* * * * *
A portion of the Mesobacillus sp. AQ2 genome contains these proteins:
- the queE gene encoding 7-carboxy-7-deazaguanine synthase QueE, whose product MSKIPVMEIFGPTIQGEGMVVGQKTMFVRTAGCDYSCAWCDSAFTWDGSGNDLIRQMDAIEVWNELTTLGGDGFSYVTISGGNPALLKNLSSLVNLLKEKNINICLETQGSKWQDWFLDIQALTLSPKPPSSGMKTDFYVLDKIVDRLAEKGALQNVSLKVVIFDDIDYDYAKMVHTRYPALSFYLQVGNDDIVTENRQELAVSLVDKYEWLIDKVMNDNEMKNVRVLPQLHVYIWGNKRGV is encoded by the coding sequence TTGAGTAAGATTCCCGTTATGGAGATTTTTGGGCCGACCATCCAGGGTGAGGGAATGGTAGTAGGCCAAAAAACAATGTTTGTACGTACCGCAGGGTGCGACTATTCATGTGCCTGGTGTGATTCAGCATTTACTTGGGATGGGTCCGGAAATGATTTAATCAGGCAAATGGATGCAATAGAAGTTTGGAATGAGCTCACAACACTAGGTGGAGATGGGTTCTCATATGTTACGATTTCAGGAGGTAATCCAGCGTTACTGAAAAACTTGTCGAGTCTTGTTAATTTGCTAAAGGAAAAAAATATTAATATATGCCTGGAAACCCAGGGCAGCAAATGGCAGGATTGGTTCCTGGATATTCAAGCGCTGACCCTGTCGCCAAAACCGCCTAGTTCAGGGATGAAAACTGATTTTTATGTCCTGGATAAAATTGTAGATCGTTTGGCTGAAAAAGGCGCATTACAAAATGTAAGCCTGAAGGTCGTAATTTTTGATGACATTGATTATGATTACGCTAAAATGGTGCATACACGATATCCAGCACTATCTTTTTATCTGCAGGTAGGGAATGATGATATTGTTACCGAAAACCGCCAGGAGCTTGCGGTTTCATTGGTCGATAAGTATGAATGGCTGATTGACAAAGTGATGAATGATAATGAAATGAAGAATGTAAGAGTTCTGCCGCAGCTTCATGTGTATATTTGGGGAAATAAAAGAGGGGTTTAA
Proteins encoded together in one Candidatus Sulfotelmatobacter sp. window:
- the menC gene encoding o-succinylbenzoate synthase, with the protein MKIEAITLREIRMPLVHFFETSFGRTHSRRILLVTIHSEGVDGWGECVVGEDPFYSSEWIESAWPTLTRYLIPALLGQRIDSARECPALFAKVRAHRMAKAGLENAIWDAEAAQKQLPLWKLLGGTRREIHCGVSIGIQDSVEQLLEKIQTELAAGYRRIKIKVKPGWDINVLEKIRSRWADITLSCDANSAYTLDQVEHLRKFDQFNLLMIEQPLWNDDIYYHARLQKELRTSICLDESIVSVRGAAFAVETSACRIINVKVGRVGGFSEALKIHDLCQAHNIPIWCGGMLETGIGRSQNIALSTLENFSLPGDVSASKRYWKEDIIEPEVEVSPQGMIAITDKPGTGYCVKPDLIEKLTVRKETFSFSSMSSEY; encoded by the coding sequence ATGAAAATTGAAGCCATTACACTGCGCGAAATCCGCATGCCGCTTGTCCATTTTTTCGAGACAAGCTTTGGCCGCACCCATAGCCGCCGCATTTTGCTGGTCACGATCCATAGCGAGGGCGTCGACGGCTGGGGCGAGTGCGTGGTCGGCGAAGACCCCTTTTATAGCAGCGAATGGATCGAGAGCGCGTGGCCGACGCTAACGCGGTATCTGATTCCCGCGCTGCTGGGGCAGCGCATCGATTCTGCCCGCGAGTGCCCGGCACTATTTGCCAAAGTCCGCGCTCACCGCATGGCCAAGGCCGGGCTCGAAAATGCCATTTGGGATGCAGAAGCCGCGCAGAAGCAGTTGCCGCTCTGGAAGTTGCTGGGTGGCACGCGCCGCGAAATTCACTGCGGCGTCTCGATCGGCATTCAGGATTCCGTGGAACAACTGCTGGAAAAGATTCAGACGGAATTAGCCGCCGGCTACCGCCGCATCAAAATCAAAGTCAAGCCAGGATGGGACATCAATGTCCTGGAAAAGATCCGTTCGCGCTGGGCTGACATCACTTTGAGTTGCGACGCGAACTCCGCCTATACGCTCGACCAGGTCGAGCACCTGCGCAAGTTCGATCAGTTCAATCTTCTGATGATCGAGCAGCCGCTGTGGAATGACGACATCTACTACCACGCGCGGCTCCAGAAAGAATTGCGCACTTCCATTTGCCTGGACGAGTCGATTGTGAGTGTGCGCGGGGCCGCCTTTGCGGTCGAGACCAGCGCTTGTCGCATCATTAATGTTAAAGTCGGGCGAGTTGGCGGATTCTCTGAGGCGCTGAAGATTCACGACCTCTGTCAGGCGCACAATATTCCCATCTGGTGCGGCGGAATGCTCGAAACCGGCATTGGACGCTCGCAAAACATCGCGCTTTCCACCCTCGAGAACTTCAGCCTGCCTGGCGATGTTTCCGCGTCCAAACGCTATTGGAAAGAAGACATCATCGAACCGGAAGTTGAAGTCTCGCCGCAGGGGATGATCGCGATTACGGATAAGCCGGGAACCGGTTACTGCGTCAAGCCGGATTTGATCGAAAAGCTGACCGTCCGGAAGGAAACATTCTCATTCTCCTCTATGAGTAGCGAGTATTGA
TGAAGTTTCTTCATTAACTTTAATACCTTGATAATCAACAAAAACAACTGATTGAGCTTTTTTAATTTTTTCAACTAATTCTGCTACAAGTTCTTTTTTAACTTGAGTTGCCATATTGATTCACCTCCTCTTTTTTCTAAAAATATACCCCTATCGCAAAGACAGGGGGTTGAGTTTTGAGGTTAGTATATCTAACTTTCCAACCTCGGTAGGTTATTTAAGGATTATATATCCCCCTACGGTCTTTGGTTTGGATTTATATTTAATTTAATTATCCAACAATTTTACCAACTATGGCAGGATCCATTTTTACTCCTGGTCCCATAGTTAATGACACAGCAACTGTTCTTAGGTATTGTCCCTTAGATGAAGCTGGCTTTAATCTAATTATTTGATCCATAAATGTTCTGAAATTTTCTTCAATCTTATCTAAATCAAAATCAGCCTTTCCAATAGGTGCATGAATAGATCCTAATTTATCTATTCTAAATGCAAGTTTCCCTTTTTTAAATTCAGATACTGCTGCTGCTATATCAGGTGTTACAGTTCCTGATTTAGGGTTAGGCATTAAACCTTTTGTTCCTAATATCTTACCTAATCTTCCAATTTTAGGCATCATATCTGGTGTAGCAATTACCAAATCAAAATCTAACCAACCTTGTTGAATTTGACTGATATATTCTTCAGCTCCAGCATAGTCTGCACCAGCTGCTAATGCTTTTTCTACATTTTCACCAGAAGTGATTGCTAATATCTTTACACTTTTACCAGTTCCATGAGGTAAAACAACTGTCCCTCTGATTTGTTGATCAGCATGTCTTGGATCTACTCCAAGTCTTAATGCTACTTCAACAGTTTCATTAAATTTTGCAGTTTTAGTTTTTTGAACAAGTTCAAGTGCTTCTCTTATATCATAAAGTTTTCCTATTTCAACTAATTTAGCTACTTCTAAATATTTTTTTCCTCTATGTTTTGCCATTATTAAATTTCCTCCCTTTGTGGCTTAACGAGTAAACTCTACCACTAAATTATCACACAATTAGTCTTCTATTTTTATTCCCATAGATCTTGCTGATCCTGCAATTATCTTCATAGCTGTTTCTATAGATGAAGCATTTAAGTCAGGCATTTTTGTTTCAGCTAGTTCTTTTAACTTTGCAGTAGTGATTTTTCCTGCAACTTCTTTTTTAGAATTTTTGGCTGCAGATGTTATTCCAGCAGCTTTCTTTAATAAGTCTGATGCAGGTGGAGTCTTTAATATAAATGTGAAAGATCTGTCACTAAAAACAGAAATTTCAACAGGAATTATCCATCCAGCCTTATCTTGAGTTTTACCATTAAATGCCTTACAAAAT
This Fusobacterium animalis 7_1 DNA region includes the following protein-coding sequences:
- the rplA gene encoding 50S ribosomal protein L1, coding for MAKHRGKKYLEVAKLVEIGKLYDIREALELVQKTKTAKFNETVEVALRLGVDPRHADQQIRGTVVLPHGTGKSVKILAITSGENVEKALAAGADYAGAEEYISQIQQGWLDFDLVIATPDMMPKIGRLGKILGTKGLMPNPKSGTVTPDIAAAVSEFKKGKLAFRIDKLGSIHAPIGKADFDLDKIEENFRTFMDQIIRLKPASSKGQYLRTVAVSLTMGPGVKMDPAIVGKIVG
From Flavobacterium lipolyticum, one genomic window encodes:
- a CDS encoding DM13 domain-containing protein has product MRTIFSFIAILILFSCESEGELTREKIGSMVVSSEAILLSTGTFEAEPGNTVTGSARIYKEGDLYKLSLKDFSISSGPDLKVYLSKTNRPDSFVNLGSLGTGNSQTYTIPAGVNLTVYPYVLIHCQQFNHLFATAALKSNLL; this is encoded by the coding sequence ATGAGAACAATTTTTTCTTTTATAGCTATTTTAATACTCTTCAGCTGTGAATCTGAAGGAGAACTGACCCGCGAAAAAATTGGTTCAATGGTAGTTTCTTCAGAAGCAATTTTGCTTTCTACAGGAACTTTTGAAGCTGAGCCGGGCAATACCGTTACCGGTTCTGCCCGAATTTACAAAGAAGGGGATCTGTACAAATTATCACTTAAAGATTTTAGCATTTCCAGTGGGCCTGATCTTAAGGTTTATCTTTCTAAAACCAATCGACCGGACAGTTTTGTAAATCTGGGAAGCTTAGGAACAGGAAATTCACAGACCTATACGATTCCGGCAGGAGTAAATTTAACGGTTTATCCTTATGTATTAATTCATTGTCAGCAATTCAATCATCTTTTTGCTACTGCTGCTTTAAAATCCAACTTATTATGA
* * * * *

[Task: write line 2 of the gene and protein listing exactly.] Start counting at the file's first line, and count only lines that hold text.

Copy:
- the queE gene encoding 7-carboxy-7-deazaguanine synthase QueE, whose product MSKIPVMEIFGPTIQGEGMVVGQKTMFVRTAGCDYSCAWCDSAFTWDGSGNDLIRQMDAIEVWNELTTLGGDGFSYVTISGGNPALLKNLSSLVNLLKEKNINICLETQGSKWQDWFLDIQALTLSPKPPSSGMKTDFYVLDKIVDRLAEKGALQNVSLKVVIFDDIDYDYAKMVHTRYPALSFYLQVGNDDIVTENRQELAVSLVDKYEWLIDKVMNDNEMKNVRVLPQLHVYIWGNKRGV is encoded by the coding sequence TTGAGTAAGATTCCCGTTATGGAGATTTTTGGGCCGACCATCCAGGGTGAGGGAATGGTAGTAGGCCAAAAAACAATGTTTGTACGTACCGCAGGGTGCGACTATTCATGTGCCTGGTGTGATTCAGCATTTACTTGGGATGGGTCCGGAAATGATTTAATCAGGCAAATGGATGCAATAGAAGTTTGGAATGAGCTCACAACACTAGGTGGAGATGGGTTCTCATATGTTACGATTTCAGGAGGTAATCCAGCGTTACTGAAAAACTTGTCGAGTCTTGTTAATTTGCTAAAGGAAAAAAATATTAATATATGCCTGGAAACCCAGGGCAGCAAATGGCAGGATTGGTTCCTGGATATTCAAGCGCTGACCCTGTCGCCAAAACCGCCTAGTTCAGGGATGAAAACTGATTTTTATGTCCTGGATAAAATTGTAGATCGTTTGGCTGAAAAAGGCGCATTACAAAATGTAAGCCTGAAGGTCGTAATTTTTGATGACATTGATTATGATTACGCTAAAATGGTGCATACACGATATCCAGCACTATCTTTTTATCTGCAGGTAGGGAATGATGATATTGTTACCGAAAACCGCCAGGAGCTTGCGGTTTCATTGGTCGATAAGTATGAATGGCTGATTGACAAAGTGATGAATGATAATGAAATGAAGAATGTAAGAGTTCTGCCGCAGCTTCATGTGTATATTTGGGGAAATAAAAGAGGGGTTTAA